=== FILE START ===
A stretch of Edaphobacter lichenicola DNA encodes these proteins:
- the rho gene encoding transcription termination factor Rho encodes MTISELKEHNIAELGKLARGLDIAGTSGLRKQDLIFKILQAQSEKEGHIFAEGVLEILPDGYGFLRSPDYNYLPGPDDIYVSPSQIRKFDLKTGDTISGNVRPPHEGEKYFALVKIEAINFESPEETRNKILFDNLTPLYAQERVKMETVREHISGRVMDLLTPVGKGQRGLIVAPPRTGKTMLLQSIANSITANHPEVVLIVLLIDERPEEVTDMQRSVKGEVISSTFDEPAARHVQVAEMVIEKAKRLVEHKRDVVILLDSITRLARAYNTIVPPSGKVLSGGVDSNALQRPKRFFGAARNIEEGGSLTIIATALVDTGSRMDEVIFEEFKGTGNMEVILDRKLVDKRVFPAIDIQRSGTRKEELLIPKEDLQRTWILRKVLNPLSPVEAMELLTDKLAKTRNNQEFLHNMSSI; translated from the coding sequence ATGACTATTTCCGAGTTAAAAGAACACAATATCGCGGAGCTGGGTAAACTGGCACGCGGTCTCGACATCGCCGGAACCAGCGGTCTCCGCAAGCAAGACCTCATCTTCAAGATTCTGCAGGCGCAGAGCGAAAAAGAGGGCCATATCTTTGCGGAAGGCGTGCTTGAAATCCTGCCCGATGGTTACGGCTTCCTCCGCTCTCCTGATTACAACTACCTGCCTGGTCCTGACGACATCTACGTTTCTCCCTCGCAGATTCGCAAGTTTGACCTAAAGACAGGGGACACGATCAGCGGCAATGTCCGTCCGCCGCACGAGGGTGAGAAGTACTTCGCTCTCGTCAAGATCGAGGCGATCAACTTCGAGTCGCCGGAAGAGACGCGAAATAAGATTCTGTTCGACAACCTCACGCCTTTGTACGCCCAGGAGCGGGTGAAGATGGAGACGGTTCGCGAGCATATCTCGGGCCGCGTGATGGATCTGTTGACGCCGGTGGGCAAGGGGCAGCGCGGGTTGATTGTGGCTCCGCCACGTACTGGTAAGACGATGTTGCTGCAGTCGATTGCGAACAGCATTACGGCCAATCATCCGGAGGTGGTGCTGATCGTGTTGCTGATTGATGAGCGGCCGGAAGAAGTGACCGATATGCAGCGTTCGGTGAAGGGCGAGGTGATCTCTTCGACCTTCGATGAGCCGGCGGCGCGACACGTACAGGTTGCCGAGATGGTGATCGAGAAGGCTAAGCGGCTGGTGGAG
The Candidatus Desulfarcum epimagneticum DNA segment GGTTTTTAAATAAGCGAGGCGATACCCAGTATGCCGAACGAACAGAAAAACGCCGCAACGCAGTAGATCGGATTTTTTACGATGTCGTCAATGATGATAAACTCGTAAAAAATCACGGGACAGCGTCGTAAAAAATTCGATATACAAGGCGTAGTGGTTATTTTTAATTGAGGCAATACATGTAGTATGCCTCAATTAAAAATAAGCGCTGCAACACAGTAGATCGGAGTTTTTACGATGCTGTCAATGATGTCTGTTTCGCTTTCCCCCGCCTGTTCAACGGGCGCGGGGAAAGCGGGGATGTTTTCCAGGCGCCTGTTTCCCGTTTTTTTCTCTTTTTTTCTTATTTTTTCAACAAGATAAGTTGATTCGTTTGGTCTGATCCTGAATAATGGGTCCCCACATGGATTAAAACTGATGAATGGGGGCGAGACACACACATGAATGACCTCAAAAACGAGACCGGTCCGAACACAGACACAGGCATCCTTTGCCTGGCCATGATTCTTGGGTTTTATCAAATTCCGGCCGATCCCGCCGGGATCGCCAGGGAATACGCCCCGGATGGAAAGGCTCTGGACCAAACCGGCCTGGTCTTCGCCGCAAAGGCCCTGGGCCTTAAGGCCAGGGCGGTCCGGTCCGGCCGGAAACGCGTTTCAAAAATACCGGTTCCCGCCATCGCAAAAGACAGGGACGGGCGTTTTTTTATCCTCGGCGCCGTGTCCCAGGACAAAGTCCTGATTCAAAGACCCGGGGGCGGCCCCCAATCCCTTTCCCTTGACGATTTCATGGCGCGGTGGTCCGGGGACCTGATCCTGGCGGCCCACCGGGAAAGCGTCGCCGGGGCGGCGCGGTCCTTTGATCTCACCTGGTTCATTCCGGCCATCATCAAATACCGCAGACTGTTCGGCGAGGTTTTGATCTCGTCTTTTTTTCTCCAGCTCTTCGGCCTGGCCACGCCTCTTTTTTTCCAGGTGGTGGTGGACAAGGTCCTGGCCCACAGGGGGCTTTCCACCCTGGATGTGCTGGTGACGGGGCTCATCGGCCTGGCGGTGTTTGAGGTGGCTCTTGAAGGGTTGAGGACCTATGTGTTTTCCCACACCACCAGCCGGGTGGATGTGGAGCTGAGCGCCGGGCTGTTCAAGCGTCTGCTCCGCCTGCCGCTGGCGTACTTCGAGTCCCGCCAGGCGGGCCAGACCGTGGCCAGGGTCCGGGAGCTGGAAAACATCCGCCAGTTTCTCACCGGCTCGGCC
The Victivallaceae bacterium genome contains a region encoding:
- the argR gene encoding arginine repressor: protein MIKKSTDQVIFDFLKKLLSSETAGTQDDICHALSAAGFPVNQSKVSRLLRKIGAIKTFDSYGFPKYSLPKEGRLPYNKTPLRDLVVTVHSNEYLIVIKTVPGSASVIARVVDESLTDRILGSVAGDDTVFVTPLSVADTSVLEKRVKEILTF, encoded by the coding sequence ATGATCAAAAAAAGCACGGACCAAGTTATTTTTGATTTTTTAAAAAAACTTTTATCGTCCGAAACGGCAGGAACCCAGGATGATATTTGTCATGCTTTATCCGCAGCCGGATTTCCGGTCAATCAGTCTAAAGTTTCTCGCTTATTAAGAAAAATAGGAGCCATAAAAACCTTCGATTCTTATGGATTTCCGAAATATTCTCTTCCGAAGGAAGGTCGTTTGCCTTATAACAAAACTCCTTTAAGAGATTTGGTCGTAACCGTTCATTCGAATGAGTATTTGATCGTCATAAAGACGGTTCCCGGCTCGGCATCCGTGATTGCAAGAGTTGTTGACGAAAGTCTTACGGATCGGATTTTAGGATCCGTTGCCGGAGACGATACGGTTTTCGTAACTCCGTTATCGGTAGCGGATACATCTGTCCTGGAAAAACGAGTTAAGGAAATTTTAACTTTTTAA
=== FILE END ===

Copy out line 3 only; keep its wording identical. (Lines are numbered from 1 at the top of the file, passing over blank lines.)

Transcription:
The Candidatus Desulfarcum epimagneticum DNA segment GGTTTTTAAATAAGCGAGGCGATACCCAGTATGCCGAACGAACAGAAAAACGCCGCAACGCAGTAGATCGGATTTTTTACGATGTCGTCAATGATGATAAACTCGTAAAAAATCACGGGACAGCGTCGTAAAAAATTCGATATACAAGGCGTAGTGGTTATTTTTAATTGAGGCAATACATGTAGTATGCCTCAATTAAAAATAAGCGCTGCAACACAGTAGATCGGAGTTTTTACGATGCTGTCAATGATGTCTGTTTCGCTTTCCCCCGCCTGTTCAACGGGCGCGGGGAAAGCGGGGATGTTTTCCAGGCGCCTGTTTCCCGTTTTTTTCTCTTTTTTTCTTATTTTTTCAACAAGATAAGTTGATTCGTTTGGTCTGATCCTGAATAATGGGTCCCCACATGGATTAAAACTGATGAATGGGGGCGAGACACACACATGAATGACCTCAAAAACGAGACCGGTCCGAACACAGACACAGGCATCCTTTGCCTGGCCATGATTCTTGGGTTTTATCAAATTCCGGCCGATCCCGCCGGGATCGCCAGGGAATACGCCCCGGATGGAAAGGCTCTGGACCAAACCGGCCTGGTCTTCGCCGCAAAGGCCCTGGGCCTTAAGGCCAGGGCGGTCCGGTCCGGCCGGAAACGCGTTTCAAAAATACCGGTTCCCGCCATCGCAAAAGACAGGGACGGGCGTTTTTTTATCCTCGGCGCCGTGTCCCAGGACAAAGTCCTGATTCAAAGACCCGGGGGCGGCCCCCAATCCCTTTCCCTTGACGATTTCATGGCGCGGTGGTCCGGGGACCTGATCCTGGCGGCCCACCGGGAAAGCGTCGCCGGGGCGGCGCGGTCCTTTGATCTCACCTGGTTCATTCCGGCCATCATCAAATACCGCAGACTGTTCGGCGAGGTTTTGATCTCGTCTTTTTTTCTCCAGCTCTTCGGCCTGGCCACGCCTCTTTTTTTCCAGGTGGTGGTGGACAAGGTCCTGGCCCACAGGGGGCTTTCCACCCTGGATGTGCTGGTGACGGGGCTCATCGGCCTGGCGGTGTTTGAGGTGGCTCTTGAAGGGTTGAGGACCTATGTGTTTTCCCACACCACCAGCCGGGTGGATGTGGAGCTGAGCGCCGGGCTGTTCAAGCGTCTGCTCCGCCTGCCGCTGGCGTACTTCGAGTCCCGCCAGGCGGGCCAGACCGTGGCCAGGGTCCGGGAGCTGGAAAACATCCGCCAGTTTCTCACCGGCTCGGCC